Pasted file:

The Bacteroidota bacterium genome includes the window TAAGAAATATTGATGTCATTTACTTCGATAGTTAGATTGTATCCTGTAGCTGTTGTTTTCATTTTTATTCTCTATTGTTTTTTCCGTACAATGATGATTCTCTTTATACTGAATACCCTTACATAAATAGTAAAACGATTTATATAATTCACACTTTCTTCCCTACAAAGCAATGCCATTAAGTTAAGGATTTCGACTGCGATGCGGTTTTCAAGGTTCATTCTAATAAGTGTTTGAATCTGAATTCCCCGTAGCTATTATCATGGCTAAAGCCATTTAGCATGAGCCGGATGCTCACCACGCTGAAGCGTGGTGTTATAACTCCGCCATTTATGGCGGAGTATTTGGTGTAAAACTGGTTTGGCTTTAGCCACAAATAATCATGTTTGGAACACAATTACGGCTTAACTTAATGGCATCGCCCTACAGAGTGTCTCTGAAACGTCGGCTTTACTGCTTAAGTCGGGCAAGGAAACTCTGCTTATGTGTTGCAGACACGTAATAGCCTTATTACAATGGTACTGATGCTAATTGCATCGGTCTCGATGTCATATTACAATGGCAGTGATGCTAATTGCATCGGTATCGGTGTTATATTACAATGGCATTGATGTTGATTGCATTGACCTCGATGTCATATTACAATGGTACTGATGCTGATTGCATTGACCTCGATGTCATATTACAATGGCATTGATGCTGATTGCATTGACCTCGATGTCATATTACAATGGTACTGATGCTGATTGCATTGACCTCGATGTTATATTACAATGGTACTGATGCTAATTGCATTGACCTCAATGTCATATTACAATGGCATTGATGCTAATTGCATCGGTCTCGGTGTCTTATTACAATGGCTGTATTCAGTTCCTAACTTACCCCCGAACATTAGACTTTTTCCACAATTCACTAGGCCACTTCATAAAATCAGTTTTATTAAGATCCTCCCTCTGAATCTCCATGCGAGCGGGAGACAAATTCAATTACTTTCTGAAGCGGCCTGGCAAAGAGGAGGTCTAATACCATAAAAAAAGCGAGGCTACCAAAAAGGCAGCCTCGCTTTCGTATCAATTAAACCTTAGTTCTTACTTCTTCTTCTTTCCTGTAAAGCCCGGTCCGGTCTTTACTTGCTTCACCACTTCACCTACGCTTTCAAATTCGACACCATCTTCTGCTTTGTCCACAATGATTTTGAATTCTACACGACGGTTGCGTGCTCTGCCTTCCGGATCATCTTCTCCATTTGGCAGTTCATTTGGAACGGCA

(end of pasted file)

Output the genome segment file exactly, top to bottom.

The Bacteroidota bacterium genome includes the window TAAGAAATATTGATGTCATTTACTTCGATAGTTAGATTGTATCCTGTAGCTGTTGTTTTCATTTTTATTCTCTATTGTTTTTTCCGTACAATGATGATTCTCTTTATACTGAATACCCTTACATAAATAGTAAAACGATTTATATAATTCACACTTTCTTCCCTACAAAGCAATGCCATTAAGTTAAGGATTTCGACTGCGATGCGGTTTTCAAGGTTCATTCTAATAAGTGTTTGAATCTGAATTCCCCGTAGCTATTATCATGGCTAAAGCCATTTAGCATGAGCCGGATGCTCACCACGCTGAAGCGTGGTGTTATAACTCCGCCATTTATGGCGGAGTATTTGGTGTAAAACTGGTTTGGCTTTAGCCACAAATAATCATGTTTGGAACACAATTACGGCTTAACTTAATGGCATCGCCCTACAGAGTGTCTCTGAAACGTCGGCTTTACTGCTTAAGTCGGGCAAGGAAACTCTGCTTATGTGTTGCAGACACGTAATAGCCTTATTACAATGGTACTGATGCTAATTGCATCGGTCTCGATGTCATATTACAATGGCAGTGATGCTAATTGCATCGGTATCGGTGTTATATTACAATGGCATTGATGTTGATTGCATTGACCTCGATGTCATATTACAATGGTACTGATGCTGATTGCATTGACCTCGATGTCATATTACAATGGCATTGATGCTGATTGCATTGACCTCGATGTCATATTACAATGGTACTGATGCTGATTGCATTGACCTCGATGTTATATTACAATGGTACTGATGCTAATTGCATTGACCTCAATGTCATATTACAATGGCATTGATGCTAATTGCATCGGTCTCGGTGTCTTATTACAATGGCTGTATTCAGTTCCTAACTTACCCCCGAACATTAGACTTTTTCCACAATTCACTAGGCCACTTCATAAAATCAGTTTTATTAAGATCCTCCCTCTGAATCTCCATGCGAGCGGGAGACAAATTCAATTACTTTCTGAAGCGGCCTGGCAAAGAGGAGGTCTAATACCATAAAAAAAGCGAGGCTACCAAAAAGGCAGCCTCGCTTTCGTATCAATTAAACCTTAGTTCTTACTTCTTCTTCTTTCCTGTAAAGCCCGGTCCGGTCTTTACTTGCTTCACCACTTCACCTACGCTTTCAAATTCGACACCATCTTCTGCTTTGTCCACAATGATTTTGAATTCTACACGACGGTTGCGTGCTCTGCCTTCCGGATCATCTTCTCCATTTGGCAGTTCATTTGGAACGGCA